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Amoora rohituka leaf extracts shows anticarcinogenic activity for Breast Cancer, an AYUSH study

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Amoora rohituka leaf extracts shows anticarcinogenic activity for Breast Cancer, an AYUSH study

Amoora rohituka leaves extract may be used to develop alternative drugs to treat human breast cancer, a study published in the Journal of Ayurveda and Integrative Medicine suggests.

Breast cancer is the most common forms of cancer found in women. In the year 2012, 1.7 million new cases and about 522,000 deaths were reported over the world and alarmed such burden of breast cancer will increase to almost double of the present cases by 2030. The phytochemicals having the potency to induce apoptosis in cancer cells are promising to play a significant role in managing and treating cancer. It has been reported that several isolates from medicinal plants showed their anticancer activity.

Amoora rohituka belongs to the Meliaceae family and used in several medicinal formulations. A. rohituka is well known one of important Indian medicinal plant which is commonly used to cure blood disorders, eye disease, helminthiasis disease, ulcer or wound, liver disorders, splenomegaly, internal tumors, leucorrhoea, and urinary disorders.  A. rohituka is rich in different kinds of metabolites such as alkaloids, flavonoids, glycosides, terpenoids, and anthraquinones, which are medicinally importance. These metabolites are found in the bark of the plants. The medicinal properties of the leaves of the plant are still not explored well.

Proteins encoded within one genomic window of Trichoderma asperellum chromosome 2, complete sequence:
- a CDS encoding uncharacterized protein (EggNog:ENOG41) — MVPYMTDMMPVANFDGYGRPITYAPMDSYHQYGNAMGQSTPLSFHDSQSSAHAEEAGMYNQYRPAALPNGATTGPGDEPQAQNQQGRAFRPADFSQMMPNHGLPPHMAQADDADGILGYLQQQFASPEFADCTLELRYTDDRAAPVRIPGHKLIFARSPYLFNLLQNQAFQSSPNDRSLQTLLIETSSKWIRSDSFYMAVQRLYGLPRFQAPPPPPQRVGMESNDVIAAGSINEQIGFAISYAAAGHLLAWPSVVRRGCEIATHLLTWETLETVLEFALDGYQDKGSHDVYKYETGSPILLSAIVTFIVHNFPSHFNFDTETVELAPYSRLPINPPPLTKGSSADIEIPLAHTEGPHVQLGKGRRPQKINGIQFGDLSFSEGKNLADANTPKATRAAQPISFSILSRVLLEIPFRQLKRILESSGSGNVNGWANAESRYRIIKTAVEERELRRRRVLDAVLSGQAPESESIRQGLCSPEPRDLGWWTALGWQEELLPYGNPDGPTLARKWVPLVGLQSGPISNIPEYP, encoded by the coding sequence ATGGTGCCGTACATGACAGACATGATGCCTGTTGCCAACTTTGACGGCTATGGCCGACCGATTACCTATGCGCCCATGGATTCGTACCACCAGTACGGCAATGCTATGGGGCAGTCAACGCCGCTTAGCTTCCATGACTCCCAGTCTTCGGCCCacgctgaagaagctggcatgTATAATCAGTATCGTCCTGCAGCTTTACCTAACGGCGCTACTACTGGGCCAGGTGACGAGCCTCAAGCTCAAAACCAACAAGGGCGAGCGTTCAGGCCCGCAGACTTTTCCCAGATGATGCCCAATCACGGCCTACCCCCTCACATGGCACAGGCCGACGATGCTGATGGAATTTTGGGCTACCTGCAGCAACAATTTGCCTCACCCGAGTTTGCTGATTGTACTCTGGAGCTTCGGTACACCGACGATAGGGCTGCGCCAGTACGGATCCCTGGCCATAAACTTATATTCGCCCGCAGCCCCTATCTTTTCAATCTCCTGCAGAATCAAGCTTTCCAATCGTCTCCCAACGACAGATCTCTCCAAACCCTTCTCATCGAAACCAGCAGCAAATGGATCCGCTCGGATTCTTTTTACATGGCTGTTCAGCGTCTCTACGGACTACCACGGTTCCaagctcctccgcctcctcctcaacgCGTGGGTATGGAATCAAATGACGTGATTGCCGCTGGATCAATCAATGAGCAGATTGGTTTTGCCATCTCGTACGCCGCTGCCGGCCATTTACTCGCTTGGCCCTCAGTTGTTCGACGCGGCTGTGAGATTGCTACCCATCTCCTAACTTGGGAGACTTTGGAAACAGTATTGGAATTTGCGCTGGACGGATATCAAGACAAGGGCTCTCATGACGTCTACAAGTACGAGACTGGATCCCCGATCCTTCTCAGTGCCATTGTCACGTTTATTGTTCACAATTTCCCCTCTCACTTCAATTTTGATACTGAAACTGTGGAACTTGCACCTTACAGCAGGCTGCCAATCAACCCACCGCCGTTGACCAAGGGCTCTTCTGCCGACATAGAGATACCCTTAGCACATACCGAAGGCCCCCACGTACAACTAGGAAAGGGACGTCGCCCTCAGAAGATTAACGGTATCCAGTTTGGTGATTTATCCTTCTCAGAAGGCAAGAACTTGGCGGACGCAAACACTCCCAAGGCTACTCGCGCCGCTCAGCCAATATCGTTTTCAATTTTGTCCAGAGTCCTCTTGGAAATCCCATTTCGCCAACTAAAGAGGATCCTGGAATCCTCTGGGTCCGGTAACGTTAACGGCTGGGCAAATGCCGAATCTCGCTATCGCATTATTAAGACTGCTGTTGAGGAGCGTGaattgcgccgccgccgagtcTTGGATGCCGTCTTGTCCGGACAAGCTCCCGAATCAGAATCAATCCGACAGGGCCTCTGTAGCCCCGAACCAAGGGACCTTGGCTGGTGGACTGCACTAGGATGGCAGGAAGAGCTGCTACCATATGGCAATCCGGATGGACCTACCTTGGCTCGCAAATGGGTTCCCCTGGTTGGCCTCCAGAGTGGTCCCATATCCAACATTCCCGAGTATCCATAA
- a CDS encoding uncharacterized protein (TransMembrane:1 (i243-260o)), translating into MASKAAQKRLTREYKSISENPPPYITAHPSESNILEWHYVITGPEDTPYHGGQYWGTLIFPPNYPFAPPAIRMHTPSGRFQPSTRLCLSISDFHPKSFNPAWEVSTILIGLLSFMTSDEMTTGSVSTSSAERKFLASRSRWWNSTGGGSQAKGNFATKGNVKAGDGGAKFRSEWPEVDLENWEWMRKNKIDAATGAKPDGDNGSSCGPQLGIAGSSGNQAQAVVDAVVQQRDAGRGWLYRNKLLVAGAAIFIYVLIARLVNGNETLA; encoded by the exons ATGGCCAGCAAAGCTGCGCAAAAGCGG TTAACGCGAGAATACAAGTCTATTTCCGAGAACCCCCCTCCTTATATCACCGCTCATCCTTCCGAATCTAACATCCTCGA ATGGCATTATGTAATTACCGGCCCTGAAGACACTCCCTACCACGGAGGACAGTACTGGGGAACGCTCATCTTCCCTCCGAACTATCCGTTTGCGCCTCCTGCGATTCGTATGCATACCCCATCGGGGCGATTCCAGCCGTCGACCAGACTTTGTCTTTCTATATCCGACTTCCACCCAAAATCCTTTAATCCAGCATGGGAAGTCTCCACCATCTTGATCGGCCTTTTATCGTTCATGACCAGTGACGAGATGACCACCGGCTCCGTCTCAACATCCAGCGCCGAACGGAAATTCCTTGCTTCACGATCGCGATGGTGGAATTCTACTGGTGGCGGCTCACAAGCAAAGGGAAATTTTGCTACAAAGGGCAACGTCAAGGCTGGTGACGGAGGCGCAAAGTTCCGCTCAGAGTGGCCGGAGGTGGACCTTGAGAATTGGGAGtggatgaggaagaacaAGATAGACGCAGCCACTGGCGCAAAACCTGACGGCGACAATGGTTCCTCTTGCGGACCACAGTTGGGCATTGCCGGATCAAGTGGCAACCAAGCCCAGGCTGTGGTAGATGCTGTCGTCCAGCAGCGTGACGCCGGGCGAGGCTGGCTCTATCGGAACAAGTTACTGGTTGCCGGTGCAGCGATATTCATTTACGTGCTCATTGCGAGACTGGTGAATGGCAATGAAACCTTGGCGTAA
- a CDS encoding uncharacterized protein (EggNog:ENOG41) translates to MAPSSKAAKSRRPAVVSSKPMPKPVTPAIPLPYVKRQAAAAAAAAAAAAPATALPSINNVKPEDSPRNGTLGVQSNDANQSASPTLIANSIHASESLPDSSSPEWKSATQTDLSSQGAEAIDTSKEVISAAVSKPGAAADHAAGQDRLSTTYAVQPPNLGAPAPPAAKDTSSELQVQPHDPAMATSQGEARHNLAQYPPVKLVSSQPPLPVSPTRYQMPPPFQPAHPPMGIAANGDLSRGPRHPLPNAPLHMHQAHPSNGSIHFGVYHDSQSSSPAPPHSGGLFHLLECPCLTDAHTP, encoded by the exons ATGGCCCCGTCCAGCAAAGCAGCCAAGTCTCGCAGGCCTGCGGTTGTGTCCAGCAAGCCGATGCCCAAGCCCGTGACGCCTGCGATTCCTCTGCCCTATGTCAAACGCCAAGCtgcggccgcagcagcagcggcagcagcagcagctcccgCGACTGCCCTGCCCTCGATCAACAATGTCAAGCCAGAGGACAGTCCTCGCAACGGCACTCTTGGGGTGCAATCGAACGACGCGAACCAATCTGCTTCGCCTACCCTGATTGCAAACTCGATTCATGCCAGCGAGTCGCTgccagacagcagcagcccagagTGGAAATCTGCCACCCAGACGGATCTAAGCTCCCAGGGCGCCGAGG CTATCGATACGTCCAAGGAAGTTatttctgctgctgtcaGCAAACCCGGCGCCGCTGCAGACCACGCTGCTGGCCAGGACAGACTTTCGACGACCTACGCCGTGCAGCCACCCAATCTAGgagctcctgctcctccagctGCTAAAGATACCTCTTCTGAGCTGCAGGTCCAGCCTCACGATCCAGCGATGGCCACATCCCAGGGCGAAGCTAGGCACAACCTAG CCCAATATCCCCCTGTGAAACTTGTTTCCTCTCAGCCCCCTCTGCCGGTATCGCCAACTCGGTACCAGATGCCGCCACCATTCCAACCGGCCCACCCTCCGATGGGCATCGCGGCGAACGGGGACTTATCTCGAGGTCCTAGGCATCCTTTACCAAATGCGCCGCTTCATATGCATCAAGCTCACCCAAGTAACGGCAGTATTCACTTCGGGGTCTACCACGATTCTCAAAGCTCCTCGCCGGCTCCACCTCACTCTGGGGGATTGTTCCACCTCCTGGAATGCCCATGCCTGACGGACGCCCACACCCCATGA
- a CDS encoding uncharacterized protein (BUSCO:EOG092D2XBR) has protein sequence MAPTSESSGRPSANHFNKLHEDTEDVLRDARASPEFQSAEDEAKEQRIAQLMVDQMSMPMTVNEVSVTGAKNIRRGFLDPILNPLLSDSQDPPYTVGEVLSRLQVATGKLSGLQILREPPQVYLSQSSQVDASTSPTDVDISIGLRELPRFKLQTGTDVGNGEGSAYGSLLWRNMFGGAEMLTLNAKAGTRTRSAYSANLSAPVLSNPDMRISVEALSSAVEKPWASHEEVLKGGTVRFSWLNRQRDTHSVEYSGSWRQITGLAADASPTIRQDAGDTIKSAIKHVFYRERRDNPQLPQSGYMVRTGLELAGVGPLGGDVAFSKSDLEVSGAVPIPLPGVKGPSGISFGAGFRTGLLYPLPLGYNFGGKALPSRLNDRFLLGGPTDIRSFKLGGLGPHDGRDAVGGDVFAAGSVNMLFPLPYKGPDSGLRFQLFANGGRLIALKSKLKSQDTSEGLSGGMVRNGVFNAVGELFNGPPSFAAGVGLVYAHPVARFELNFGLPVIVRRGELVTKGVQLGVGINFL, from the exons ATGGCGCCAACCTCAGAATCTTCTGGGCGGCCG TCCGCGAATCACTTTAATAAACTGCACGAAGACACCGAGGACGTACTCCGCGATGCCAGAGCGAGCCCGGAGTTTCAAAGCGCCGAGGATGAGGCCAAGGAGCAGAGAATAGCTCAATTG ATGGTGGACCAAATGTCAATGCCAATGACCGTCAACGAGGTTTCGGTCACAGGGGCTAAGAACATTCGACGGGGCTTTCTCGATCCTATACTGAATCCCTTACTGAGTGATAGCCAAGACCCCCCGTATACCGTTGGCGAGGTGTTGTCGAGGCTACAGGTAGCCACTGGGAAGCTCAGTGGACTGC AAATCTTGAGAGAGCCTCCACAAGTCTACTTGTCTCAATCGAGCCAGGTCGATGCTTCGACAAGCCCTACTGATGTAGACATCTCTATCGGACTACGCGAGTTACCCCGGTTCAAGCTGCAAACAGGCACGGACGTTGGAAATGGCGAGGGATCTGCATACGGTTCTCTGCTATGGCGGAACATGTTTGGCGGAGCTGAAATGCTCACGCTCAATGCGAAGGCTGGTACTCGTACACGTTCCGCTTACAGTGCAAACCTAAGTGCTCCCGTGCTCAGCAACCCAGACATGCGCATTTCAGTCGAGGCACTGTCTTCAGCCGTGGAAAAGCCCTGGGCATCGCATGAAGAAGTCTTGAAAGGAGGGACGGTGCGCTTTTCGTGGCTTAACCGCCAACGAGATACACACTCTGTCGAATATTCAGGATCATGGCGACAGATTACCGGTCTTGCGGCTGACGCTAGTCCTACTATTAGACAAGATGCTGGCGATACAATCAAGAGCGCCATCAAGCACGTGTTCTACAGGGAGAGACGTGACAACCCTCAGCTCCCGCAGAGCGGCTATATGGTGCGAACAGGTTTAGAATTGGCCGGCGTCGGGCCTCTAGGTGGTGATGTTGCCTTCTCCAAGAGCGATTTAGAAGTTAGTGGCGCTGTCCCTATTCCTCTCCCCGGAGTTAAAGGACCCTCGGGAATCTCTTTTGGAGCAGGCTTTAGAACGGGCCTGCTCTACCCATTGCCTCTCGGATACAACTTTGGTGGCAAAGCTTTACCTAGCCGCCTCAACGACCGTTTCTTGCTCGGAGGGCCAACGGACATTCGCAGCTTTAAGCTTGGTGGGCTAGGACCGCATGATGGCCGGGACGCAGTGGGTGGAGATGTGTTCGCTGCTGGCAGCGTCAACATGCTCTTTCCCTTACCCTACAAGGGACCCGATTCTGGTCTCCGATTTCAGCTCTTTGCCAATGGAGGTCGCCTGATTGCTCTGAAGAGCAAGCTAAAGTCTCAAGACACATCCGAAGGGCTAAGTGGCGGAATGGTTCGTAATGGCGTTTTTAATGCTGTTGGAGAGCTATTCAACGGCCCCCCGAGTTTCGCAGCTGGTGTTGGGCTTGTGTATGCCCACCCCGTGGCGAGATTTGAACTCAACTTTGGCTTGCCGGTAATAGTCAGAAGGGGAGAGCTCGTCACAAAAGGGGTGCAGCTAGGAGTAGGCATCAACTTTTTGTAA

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The present study aimed at exploring the anticancer and apoptotic activity of Amoora rohituka leaf extract against human breast adenocarcinoma (MCF-7) cells.

To evaluate the anticancer activity of Amoora rohituka leaves in vitro the authors made a petroleum ether, ethyl acetate and methanol extract of the leaves. The phytochemical constituents of the active (ethyl acetate) extract was screened by FTIR analysis and phytochemical screening methods.

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The ethyl acetate extract showed the presence of alkaloids, flavonoids, steroids, tannins, saponins, and terpenoids. The RLEA exhibited high cytotoxic effect against human breast cancer cells, MCF-7 (IC 50= 9.81 μg/mL) and induced apoptosis by altering nuclear morphology and DNA laddering. Wound healing assays explained the potency of extract to decrease cell migration.

The authors concluded that the extracts of Amoora rohituka leaves exhibited anticancer activity with less toxicity and it could be used for the development of alternative drugs in the treatment of human breast cancer.
For further reference, please click on the link

https://doi.org/10.1016/j.jaim.2018.12.005




Source: self

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